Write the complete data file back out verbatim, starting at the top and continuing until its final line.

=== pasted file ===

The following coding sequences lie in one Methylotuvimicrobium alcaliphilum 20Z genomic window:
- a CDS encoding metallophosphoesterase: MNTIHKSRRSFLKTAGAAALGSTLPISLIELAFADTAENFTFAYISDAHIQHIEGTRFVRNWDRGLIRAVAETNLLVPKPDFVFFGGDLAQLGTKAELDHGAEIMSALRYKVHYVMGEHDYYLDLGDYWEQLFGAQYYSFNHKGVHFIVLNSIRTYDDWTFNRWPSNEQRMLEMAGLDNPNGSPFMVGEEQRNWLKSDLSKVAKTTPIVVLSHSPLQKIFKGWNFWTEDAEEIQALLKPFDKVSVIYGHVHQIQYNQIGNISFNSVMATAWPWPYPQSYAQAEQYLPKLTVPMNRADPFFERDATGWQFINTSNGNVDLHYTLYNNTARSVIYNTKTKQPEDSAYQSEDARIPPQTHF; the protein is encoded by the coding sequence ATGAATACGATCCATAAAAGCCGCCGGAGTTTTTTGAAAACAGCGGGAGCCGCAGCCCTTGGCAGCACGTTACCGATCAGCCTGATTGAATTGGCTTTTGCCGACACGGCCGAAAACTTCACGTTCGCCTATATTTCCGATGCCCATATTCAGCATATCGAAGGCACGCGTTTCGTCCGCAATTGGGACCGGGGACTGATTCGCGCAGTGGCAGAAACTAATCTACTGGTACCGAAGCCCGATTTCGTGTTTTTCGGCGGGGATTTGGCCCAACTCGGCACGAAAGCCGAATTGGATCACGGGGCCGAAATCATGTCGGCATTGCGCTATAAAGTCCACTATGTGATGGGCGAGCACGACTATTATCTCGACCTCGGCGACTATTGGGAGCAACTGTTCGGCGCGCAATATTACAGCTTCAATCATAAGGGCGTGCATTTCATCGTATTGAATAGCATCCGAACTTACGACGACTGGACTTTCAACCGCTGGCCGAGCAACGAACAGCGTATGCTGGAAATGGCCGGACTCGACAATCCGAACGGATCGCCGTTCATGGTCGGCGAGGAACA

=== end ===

The following coding sequences lie in one Methylotuvimicrobium alcaliphilum 20Z genomic window:
- a CDS encoding metallophosphoesterase: MNTIHKSRRSFLKTAGAAALGSTLPISLIELAFADTAENFTFAYISDAHIQHIEGTRFVRNWDRGLIRAVAETNLLVPKPDFVFFGGDLAQLGTKAELDHGAEIMSALRYKVHYVMGEHDYYLDLGDYWEQLFGAQYYSFNHKGVHFIVLNSIRTYDDWTFNRWPSNEQRMLEMAGLDNPNGSPFMVGEEQRNWLKSDLSKVAKTTPIVVLSHSPLQKIFKGWNFWTEDAEEIQALLKPFDKVSVIYGHVHQIQYNQIGNISFNSVMATAWPWPYPQSYAQAEQYLPKLTVPMNRADPFFERDATGWQFINTSNGNVDLHYTLYNNTARSVIYNTKTKQPEDSAYQSEDARIPPQTHF; the protein is encoded by the coding sequence ATGAATACGATCCATAAAAGCCGCCGGAGTTTTTTGAAAACAGCGGGAGCCGCAGCCCTTGGCAGCACGTTACCGATCAGCCTGATTGAATTGGCTTTTGCCGACACGGCCGAAAACTTCACGTTCGCCTATATTTCCGATGCCCATATTCAGCATATCGAAGGCACGCGTTTCGTCCGCAATTGGGACCGGGGACTGATTCGCGCAGTGGCAGAAACTAATCTACTGGTACCGAAGCCCGATTTCGTGTTTTTCGGCGGGGATTTGGCCCAACTCGGCACGAAAGCCGAATTGGATCACGGGGCCGAAATCATGTCGGCATTGCGCTATAAAGTCCACTATGTGATGGGCGAGCACGACTATTATCTCGACCTCGGCGACTATTGGGAGCAACTGTTCGGCGCGCAATATTACAGCTTCAATCATAAGGGCGTGCATTTCATCGTATTGAATAGCATCCGAACTTACGACGACTGGACTTTCAACCGCTGGCCGAGCAACGAACAGCGTATGCTGGAAATGGCCGGACTCGACAATCCGAACGGATCGCCGTTCATGGTCGGCGAGGAACA